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Memorial Day in West Virginia was about veterans or at least that is how I remember the day. I was too little to think of “days off.” Summer is a day off when you are a kid: the longest, sweetest day of all.
A healthy fact about my childhood was that cemeteries were a living place. We went there often to decorate graves, to clean tombstones, and to walk. The first time I went to London, my childhood intervened and I visited a graveyard. This was perfect. I saw centuries of London in stone in one place with no crowds and all the time I needed to reflect.
World - War - Men - War - World
There must have been living World War I veterans, but the men I recall were from the War. That was World War II and they were younger then than I am now. They were confident in the justice of their cause, as they should have been. They were quiet, not given to boasting, and they were manly.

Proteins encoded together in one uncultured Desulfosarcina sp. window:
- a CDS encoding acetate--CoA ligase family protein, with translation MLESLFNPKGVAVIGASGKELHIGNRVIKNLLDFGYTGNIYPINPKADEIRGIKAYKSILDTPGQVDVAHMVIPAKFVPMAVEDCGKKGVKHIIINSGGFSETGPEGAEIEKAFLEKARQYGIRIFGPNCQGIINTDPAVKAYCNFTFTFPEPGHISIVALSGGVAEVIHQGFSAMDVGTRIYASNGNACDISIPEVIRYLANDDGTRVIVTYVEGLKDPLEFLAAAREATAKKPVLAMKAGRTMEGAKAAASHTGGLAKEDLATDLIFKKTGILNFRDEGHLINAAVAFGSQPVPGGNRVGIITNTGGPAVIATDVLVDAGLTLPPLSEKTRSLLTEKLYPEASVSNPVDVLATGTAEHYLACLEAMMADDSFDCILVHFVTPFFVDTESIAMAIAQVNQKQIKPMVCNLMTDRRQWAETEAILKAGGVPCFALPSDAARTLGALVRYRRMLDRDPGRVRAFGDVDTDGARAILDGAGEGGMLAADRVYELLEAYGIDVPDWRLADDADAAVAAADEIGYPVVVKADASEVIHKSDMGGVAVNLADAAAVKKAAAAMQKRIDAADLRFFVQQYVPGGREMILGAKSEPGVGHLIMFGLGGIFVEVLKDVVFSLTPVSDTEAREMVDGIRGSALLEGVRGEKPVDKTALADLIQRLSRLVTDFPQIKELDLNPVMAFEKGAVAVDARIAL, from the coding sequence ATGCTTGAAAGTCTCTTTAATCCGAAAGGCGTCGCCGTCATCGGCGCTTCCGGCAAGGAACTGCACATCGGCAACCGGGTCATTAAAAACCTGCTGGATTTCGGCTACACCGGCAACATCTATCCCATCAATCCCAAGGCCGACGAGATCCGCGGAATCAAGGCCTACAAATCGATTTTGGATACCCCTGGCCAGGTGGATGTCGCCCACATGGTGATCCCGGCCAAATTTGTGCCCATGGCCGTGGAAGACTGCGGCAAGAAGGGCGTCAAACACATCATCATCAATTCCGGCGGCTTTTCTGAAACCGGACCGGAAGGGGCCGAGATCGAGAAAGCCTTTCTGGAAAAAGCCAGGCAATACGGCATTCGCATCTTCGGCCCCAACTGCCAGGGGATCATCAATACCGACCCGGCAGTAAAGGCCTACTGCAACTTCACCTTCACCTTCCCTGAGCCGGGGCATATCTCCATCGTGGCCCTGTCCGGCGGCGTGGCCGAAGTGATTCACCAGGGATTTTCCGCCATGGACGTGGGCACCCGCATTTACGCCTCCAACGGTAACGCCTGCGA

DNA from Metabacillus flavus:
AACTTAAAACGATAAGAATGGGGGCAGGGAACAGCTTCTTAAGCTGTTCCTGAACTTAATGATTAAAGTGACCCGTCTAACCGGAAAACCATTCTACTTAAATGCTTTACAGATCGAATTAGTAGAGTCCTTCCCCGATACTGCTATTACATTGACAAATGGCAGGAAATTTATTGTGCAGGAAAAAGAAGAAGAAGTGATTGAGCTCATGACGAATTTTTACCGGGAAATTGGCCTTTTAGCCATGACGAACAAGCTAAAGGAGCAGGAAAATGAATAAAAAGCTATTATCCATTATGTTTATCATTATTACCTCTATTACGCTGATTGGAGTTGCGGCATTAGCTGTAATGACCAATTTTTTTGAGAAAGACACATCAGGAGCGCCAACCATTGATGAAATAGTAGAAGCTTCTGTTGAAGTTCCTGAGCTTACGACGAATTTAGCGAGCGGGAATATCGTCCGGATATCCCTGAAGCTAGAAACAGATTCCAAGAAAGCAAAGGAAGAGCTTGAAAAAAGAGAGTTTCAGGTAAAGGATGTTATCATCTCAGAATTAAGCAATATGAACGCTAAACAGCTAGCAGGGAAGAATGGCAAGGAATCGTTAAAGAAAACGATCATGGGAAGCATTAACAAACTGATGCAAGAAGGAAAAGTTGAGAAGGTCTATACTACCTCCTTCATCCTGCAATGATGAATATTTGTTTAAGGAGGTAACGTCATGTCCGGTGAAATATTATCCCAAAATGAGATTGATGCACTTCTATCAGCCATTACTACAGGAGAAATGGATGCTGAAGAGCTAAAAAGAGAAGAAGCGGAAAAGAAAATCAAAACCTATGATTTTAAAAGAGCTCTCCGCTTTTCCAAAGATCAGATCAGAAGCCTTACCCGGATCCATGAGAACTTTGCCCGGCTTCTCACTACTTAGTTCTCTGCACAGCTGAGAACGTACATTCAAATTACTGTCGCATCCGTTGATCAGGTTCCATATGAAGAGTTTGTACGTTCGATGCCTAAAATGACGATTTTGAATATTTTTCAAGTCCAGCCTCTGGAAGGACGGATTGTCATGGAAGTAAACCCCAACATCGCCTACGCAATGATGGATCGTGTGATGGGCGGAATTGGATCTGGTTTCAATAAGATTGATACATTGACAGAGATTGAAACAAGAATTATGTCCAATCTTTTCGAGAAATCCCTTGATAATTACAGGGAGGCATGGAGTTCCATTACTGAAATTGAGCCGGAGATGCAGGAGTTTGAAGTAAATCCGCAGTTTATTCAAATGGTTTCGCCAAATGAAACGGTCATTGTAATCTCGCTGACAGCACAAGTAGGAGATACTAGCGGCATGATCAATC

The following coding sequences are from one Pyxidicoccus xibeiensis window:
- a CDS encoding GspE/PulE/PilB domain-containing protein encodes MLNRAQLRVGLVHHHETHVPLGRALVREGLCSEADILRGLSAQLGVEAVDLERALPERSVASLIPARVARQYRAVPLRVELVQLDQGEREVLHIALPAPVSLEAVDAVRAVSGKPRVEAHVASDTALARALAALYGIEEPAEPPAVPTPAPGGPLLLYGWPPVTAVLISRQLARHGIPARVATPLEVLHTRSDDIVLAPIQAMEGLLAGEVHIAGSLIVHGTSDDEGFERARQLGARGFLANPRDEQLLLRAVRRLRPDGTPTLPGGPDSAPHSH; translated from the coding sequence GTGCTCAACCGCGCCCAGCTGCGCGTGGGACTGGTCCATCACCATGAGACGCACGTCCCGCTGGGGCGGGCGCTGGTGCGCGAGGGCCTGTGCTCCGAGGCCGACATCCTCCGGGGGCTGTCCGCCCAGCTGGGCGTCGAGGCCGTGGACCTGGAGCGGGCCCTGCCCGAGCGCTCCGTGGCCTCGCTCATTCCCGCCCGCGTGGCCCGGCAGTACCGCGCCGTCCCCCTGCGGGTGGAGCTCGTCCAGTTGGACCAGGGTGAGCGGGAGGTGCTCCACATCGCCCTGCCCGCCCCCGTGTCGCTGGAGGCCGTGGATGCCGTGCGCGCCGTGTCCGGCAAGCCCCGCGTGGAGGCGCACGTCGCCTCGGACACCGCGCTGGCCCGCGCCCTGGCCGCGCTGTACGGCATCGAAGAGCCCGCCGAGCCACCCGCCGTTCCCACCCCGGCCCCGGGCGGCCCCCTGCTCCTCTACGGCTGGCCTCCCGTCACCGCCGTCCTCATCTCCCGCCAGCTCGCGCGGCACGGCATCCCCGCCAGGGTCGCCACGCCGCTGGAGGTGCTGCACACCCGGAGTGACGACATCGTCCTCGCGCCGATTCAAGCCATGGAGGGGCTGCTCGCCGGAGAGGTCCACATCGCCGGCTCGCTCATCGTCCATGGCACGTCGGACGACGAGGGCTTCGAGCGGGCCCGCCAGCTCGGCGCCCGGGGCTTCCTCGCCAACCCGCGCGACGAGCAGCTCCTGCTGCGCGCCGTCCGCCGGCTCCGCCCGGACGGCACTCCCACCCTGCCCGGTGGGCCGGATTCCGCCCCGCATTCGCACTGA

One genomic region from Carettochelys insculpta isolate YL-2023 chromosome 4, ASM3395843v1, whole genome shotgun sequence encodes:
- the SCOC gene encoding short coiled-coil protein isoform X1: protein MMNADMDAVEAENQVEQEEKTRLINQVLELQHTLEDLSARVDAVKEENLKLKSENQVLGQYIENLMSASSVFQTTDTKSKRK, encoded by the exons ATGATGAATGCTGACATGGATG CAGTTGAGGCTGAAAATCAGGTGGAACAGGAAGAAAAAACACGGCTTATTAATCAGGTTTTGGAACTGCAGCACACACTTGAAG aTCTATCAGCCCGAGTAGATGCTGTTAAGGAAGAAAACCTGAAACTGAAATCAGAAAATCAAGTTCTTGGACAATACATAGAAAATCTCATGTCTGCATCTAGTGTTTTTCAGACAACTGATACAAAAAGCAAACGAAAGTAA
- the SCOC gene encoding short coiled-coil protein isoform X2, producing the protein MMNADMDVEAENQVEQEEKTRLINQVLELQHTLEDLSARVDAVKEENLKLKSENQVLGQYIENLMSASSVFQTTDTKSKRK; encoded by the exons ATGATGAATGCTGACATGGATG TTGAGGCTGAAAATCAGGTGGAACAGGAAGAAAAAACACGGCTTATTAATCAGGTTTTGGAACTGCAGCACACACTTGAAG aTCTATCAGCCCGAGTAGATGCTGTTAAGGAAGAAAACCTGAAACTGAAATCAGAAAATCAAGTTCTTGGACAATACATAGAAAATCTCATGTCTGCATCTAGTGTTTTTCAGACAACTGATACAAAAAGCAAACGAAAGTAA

I don’t have anything to add to this, but that knowing men like my cousin Paul (D-Day, German POW, hero) was good. Nobody ever told me America was perfect. We were West Virginians: almost heaven, but not yet paradise.
That flawed American hero, John MacCain writes:
Act - Rights - City - Hill - Worthier
Often the very act of supporting human rights overseas compels us to make our own “shining city upon a hill” worthier of...
(Excerpt) Read more at: Eidos
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